There was more, but I guess I’m so upset about his passing and Richard Griffiths, too, occurring within days of each other that my mind is a blank, a confusion of griefs.

My cameraman was from Montreal that year, and he called himself “The Gnome.” That much I remember. And he had a very small camera, sort of the forerunner of today’s flip-cam and Roger asked The Gnome to look at it.

He seemed delighted by anything and everything filmic, even this small camera. “Oh, I have one of those just like it!” he exclaimed. “They’re very good.”

Positive.Positive.Positive. The man just radiated warmth and kindness and I knew, I always knew I was in the presence of a great man.

When I mentioned that Roger was on my TV show http://www.youtube.com/StephenHoltShow, albeit briefly to David Poland, also at TIFF, whom I recognized from HIM being such a frequent regular on Roger’s show, after Gene passed. David said something like “I’m impressed. He’s very hard to pin down.”

I can say my Internet career began from that moment of David’s interest in me.

So in a sense, Roger Ebert changed my life. Or my career, which is my life.

THEN I was one of the probably many, many film critcs, who was being considered for sitting opposite him, as he stealth-auditioned many reviewers, like David, to fill Gene’s chair. This was before the onset of Richard Roeper, who finally got the job.

I had conversations with his staff secretary, a cheery woman. I had to send her tapes. Yes, my show was on VHS tapes at the time. So I sent several of my best shows to “At the Movies” offices in Chicago. I spoke on the phone. I corresponded with them, but no, I never got to go on TV, never got to go to Chicago.

I remember his gal saying that “Young people are always disappointed when they get here and see that there are no movie stars around. Just Roger. And lots of film clips.”

For the record, he never had an Out gay man on the show with him. The closest he got to an LGBT personage was the great B. Ruby Rich, from San Francisco, who coined the phrase “Queer Cinema.” And she and Roger were great together. As was David Poland and Roger.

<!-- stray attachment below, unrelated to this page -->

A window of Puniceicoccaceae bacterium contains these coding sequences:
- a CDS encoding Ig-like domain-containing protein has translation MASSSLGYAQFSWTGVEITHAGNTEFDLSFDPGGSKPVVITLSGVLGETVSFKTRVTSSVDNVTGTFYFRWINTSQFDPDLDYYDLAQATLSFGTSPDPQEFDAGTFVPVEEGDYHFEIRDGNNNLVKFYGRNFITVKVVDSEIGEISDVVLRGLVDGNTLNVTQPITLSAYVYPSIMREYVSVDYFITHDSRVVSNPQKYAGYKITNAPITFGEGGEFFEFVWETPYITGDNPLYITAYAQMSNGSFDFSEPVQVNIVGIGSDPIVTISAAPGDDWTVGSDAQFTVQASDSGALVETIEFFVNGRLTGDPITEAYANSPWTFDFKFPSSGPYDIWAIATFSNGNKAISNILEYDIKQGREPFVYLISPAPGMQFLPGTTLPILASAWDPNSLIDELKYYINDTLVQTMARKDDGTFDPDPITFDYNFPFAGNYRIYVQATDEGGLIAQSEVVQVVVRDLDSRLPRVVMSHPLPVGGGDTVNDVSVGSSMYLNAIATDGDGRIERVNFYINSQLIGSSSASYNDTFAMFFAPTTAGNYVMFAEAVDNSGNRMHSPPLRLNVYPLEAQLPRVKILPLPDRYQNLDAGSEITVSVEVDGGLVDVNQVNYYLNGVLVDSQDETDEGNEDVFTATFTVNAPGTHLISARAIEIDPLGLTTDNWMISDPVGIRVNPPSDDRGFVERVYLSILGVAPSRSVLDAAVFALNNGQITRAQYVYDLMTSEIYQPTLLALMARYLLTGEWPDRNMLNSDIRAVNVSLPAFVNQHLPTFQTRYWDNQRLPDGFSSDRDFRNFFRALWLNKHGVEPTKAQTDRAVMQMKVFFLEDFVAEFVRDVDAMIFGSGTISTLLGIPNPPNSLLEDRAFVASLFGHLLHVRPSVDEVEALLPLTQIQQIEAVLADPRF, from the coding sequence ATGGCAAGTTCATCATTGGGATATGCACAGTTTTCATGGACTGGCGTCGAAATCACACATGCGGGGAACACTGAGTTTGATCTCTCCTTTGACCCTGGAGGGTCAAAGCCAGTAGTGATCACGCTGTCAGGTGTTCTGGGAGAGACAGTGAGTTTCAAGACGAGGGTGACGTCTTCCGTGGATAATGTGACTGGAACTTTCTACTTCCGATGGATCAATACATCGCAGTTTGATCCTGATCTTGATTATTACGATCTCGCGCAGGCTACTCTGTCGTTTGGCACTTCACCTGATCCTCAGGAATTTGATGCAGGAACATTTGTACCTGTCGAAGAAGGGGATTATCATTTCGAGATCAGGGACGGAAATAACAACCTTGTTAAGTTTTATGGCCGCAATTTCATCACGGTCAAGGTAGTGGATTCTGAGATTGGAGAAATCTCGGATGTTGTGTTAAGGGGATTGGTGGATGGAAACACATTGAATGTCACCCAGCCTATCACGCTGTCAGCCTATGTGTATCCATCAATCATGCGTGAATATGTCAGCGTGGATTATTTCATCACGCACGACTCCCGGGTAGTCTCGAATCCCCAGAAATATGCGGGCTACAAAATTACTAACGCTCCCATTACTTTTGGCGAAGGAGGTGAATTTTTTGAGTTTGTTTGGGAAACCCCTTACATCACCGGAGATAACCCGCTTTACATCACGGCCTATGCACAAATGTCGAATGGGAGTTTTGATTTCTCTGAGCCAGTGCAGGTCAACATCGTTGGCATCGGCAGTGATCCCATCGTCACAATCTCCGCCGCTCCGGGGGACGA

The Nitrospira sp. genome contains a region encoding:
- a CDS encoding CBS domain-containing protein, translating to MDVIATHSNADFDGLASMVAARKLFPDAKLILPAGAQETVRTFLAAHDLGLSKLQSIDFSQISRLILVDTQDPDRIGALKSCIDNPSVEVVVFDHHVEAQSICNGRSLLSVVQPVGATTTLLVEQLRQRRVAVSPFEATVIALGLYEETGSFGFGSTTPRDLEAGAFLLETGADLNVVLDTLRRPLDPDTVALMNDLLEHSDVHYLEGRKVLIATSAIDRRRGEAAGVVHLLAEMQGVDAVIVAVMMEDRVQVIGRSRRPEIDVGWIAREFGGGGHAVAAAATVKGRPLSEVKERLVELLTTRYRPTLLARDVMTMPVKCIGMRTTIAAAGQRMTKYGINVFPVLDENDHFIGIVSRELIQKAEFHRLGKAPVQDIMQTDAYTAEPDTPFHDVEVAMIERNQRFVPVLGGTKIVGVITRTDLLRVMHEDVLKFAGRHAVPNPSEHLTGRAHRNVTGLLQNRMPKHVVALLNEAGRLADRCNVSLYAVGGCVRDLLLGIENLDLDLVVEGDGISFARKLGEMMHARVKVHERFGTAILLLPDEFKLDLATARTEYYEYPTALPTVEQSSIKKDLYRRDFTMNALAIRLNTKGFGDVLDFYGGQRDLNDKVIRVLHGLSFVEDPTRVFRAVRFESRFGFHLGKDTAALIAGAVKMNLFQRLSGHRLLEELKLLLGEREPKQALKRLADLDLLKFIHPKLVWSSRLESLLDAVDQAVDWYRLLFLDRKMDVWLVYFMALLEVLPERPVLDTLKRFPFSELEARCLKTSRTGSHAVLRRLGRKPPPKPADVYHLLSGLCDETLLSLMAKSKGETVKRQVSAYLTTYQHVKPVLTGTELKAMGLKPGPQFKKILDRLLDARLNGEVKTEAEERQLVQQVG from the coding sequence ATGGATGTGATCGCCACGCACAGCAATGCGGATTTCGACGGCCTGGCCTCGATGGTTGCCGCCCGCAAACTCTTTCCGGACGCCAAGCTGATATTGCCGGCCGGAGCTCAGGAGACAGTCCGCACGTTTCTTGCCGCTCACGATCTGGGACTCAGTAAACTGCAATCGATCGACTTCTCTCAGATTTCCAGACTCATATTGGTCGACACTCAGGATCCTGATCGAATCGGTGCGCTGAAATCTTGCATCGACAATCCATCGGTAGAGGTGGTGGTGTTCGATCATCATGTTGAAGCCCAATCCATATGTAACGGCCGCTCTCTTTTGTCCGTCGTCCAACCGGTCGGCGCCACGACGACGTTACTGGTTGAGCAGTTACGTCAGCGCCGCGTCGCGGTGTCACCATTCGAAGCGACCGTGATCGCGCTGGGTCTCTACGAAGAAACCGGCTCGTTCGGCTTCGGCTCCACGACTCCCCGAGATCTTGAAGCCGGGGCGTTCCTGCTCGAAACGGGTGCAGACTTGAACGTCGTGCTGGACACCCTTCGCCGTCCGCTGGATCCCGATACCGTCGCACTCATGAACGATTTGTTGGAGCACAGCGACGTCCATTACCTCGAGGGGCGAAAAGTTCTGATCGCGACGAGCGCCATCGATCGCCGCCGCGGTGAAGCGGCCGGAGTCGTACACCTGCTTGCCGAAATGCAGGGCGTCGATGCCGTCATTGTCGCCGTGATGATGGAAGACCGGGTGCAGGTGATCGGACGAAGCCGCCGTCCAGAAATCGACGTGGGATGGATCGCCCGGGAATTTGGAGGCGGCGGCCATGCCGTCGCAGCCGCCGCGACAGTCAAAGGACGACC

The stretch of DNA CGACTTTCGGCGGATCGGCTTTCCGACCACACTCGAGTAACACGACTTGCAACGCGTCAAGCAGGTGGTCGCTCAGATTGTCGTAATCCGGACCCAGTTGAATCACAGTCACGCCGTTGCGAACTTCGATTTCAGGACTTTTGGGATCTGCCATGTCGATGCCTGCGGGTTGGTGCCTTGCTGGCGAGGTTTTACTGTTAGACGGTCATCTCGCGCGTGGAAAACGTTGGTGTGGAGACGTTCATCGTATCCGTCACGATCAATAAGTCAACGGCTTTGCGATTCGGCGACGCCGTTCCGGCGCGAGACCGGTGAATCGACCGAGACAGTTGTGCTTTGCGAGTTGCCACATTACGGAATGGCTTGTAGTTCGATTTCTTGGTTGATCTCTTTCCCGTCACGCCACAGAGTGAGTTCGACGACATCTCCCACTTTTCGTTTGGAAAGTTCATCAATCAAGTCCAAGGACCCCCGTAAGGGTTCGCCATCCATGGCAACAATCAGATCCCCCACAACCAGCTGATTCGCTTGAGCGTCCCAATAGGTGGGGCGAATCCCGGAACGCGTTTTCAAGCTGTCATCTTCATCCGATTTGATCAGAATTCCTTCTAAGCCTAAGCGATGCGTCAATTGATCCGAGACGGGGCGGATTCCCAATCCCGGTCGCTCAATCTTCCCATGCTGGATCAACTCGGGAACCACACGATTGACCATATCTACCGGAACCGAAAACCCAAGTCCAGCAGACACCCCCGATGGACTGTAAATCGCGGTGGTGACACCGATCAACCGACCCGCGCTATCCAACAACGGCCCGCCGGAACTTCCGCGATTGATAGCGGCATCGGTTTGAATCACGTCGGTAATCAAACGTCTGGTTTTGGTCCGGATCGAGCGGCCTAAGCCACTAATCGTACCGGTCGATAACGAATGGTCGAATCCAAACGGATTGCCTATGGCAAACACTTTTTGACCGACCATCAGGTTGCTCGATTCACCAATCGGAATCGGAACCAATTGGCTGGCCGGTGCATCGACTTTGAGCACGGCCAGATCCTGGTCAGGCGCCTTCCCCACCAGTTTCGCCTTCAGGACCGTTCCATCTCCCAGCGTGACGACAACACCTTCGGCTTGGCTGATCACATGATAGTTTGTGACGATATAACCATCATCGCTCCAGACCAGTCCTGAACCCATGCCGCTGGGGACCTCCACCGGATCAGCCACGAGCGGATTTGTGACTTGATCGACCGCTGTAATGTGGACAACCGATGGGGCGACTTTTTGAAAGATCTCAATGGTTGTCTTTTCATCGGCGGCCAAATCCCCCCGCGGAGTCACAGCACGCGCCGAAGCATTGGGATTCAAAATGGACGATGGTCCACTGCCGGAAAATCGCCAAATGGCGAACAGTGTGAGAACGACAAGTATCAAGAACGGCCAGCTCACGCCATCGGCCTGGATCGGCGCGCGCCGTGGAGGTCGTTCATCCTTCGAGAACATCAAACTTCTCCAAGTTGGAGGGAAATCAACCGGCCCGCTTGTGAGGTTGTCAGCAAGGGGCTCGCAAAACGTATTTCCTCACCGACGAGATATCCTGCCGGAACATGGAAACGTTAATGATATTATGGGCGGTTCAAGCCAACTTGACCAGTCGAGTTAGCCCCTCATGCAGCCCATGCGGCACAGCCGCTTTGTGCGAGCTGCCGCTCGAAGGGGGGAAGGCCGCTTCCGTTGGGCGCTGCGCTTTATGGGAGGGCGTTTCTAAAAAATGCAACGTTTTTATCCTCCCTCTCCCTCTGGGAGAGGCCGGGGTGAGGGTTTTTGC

David was the closest I think to Gene Siskel’s chemistry with Roger. David has never been one to mince words or call a spade a spade and he gave as good as he got. And Roger liked that.

And David was urban, a former New Yorker, now living in L.A. and Jewish. Roger liked all those things too. And sadly Richard Roeper prevailed. I always thought David would’ve been great on that show.

But it was because of my connection with Roger that led me to David and to becoming a Guru o’ Gold at http://www.moviecitynews.com

And the rest as they say is history.

And oh, yes, Sasha Stone http://www.awardsdaily. helped immensely, too. And still does, to this day. One of my best friends of all time.

It was the year of “Brokeback Mountain” and the impact of that movie catapulted me out of the Gay Ghetto, into writing for straight people and their heterosexual audiences about the movies.I.E. David and Sasha. And I can trace all that, I feel, back to Roger’s good will towards me.

Thank you, Roger Ebert. You were doing good even when you weren’t trying. R.I.P.

Oscar’s New “It” Girls ~Jennifer Lawrence V. Jessica Chastain

When it was announced last week that one of Oscar’s “It” Girls (last year’s version), was playing a leading role and not a supporting one, and was being campaigned as such, in the still-to-be-seen “Zero Dark Thirty,” the etherally beautiful redhead Jessica Chastain herself, it sent Oscarologists scrambling like frightened chickens.

Because OF COURSE the brilliant Chastain, who was a Supporting Actress nominee last year in “The Help”(she lost to cast member Octavia Spenser) was going to turn the Best Actress race upside down and shoot to the top of everyone’s list, again sight unseen. Well, wasn’t she?

Everybody and his brother it seems is trying to topple purported front-runner for “Silver Linings Playbook”, the Weinstein Co.s Oscar “It” girl and a former nominee for Best Actress for “Winter’s Bone”, Jennifer Lawrence.